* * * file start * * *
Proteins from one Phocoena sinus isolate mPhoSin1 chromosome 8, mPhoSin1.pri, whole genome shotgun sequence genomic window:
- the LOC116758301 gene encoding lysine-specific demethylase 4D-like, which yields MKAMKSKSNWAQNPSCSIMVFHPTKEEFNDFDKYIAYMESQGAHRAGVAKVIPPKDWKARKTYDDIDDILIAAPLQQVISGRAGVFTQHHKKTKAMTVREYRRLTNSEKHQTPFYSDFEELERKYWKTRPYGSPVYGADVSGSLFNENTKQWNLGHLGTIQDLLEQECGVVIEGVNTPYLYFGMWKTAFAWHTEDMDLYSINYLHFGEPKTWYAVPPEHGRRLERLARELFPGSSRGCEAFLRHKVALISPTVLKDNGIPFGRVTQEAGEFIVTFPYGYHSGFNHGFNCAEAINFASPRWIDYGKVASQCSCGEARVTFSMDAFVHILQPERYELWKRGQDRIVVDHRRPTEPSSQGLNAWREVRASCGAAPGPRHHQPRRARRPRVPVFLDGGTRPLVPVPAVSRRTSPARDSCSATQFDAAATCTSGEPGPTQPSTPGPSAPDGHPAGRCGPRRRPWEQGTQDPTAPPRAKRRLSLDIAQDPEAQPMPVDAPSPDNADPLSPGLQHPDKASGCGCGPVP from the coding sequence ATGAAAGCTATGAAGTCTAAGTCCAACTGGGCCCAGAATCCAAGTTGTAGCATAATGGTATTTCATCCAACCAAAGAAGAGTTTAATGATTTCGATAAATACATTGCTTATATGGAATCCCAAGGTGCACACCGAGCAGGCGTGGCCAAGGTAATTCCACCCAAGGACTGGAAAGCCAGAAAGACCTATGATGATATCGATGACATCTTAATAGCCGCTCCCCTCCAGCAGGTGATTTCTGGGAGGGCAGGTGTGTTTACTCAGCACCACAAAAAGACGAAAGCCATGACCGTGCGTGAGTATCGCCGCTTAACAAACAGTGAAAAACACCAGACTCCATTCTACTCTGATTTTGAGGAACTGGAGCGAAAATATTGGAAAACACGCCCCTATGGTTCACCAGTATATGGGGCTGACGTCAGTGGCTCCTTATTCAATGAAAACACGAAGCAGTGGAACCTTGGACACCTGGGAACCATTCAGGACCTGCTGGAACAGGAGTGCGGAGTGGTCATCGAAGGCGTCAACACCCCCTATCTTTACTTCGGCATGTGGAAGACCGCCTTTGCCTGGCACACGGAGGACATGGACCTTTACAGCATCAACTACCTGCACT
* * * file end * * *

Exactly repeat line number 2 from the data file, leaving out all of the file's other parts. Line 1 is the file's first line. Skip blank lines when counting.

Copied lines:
- the LOC116758301 gene encoding lysine-specific demethylase 4D-like, which yields MKAMKSKSNWAQNPSCSIMVFHPTKEEFNDFDKYIAYMESQGAHRAGVAKVIPPKDWKARKTYDDIDDILIAAPLQQVISGRAGVFTQHHKKTKAMTVREYRRLTNSEKHQTPFYSDFEELERKYWKTRPYGSPVYGADVSGSLFNENTKQWNLGHLGTIQDLLEQECGVVIEGVNTPYLYFGMWKTAFAWHTEDMDLYSINYLHFGEPKTWYAVPPEHGRRLERLARELFPGSSRGCEAFLRHKVALISPTVLKDNGIPFGRVTQEAGEFIVTFPYGYHSGFNHGFNCAEAINFASPRWIDYGKVASQCSCGEARVTFSMDAFVHILQPERYELWKRGQDRIVVDHRRPTEPSSQGLNAWREVRASCGAAPGPRHHQPRRARRPRVPVFLDGGTRPLVPVPAVSRRTSPARDSCSATQFDAAATCTSGEPGPTQPSTPGPSAPDGHPAGRCGPRRRPWEQGTQDPTAPPRAKRRLSLDIAQDPEAQPMPVDAPSPDNADPLSPGLQHPDKASGCGCGPVP from the coding sequence ATGAAAGCTATGAAGTCTAAGTCCAACTGGGCCCAGAATCCAAGTTGTAGCATAATGGTATTTCATCCAACCAAAGAAGAGTTTAATGATTTCGATAAATACATTGCTTATATGGAATCCCAAGGTGCACACCGAGCAGGCGTGGCCAAGGTAATTCCACCCAAGGACTGGAAAGCCAGAAAGACCTATGATGATATCGATGACATCTTAATAGCCGCTCCCCTCCAGCAGGTGATTTCTGGGAGGGCAGGTGTGTTTACTCAGCACCACAAAAAGACGAAAGCCATGACCGTGCGTGAGTATCGCCGCTTAACAAACAGTGAAAAACACCAGACTCCATTCTACTCTGATTTTGAGGAACTGGAGCGAAAATATTGGAAAACACGCCCCTATGGTTCACCAGTATATGGGGCTGACGTCAGTGGCTCCTTATTCAATGAAAACACGAAGCAGTGGAACCTTGGACACCTGGGAACCATTCAGGACCTGCTGGAACAGGAGTGCGGAGTGGTCATCGAAGGCGTCAACACCCCCTATCTTTACTTCGGCATGTGGAAGACCGCCTTTGCCTGGCACACGGAGGACATGGACCTTTACAGCATCAACTACCTGCACT